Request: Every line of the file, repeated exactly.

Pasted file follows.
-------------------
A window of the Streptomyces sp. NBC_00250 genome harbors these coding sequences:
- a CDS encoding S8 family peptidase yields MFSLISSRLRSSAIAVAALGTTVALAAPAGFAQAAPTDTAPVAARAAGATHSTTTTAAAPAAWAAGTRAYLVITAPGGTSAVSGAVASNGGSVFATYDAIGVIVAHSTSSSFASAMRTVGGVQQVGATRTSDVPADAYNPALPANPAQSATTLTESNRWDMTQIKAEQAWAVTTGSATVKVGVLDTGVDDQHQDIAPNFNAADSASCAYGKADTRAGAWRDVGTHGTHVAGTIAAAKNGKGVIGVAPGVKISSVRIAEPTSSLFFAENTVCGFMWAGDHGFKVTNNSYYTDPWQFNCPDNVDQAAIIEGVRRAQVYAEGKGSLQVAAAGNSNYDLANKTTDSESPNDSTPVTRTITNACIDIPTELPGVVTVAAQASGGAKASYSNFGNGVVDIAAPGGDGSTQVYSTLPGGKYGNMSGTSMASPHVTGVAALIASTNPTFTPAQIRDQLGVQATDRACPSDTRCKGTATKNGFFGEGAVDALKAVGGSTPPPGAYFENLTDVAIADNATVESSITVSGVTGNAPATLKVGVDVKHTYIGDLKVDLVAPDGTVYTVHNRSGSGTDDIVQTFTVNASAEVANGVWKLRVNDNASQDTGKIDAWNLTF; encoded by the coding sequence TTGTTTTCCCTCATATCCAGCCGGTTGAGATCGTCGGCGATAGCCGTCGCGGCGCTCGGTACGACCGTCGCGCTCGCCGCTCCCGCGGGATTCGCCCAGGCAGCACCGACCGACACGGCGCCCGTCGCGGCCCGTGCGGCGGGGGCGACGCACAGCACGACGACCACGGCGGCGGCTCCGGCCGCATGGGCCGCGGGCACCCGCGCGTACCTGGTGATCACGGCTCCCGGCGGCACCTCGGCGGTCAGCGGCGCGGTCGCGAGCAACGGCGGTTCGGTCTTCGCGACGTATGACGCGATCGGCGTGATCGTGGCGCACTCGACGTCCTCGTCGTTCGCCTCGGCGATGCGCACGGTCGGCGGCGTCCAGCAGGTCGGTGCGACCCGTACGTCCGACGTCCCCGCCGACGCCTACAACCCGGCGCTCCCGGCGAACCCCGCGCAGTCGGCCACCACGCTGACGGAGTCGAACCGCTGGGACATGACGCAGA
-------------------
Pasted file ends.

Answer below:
A window of the Streptomyces sp. NBC_00250 genome harbors these coding sequences:
- a CDS encoding S8 family peptidase yields MFSLISSRLRSSAIAVAALGTTVALAAPAGFAQAAPTDTAPVAARAAGATHSTTTTAAAPAAWAAGTRAYLVITAPGGTSAVSGAVASNGGSVFATYDAIGVIVAHSTSSSFASAMRTVGGVQQVGATRTSDVPADAYNPALPANPAQSATTLTESNRWDMTQIKAEQAWAVTTGSATVKVGVLDTGVDDQHQDIAPNFNAADSASCAYGKADTRAGAWRDVGTHGTHVAGTIAAAKNGKGVIGVAPGVKISSVRIAEPTSSLFFAENTVCGFMWAGDHGFKVTNNSYYTDPWQFNCPDNVDQAAIIEGVRRAQVYAEGKGSLQVAAAGNSNYDLANKTTDSESPNDSTPVTRTITNACIDIPTELPGVVTVAAQASGGAKASYSNFGNGVVDIAAPGGDGSTQVYSTLPGGKYGNMSGTSMASPHVTGVAALIASTNPTFTPAQIRDQLGVQATDRACPSDTRCKGTATKNGFFGEGAVDALKAVGGSTPPPGAYFENLTDVAIADNATVESSITVSGVTGNAPATLKVGVDVKHTYIGDLKVDLVAPDGTVYTVHNRSGSGTDDIVQTFTVNASAEVANGVWKLRVNDNASQDTGKIDAWNLTF; encoded by the coding sequence TTGTTTTCCCTCATATCCAGCCGGTTGAGATCGTCGGCGATAGCCGTCGCGGCGCTCGGTACGACCGTCGCGCTCGCCGCTCCCGCGGGATTCGCCCAGGCAGCACCGACCGACACGGCGCCCGTCGCGGCCCGTGCGGCGGGGGCGACGCACAGCACGACGACCACGGCGGCGGCTCCGGCCGCATGGGCCGCGGGCACCCGCGCGTACCTGGTGATCACGGCTCCCGGCGGCACCTCGGCGGTCAGCGGCGCGGTCGCGAGCAACGGCGGTTCGGTCTTCGCGACGTATGACGCGATCGGCGTGATCGTGGCGCACTCGACGTCCTCGTCGTTCGCCTCGGCGATGCGCACGGTCGGCGGCGTCCAGCAGGTCGGTGCGACCCGTACGTCCGACGTCCCCGCCGACGCCTACAACCCGGCGCTCCCGGCGAACCCCGCGCAGTCGGCCACCACGCTGACGGAGTCGAACCGCTGGGACATGACGCAGA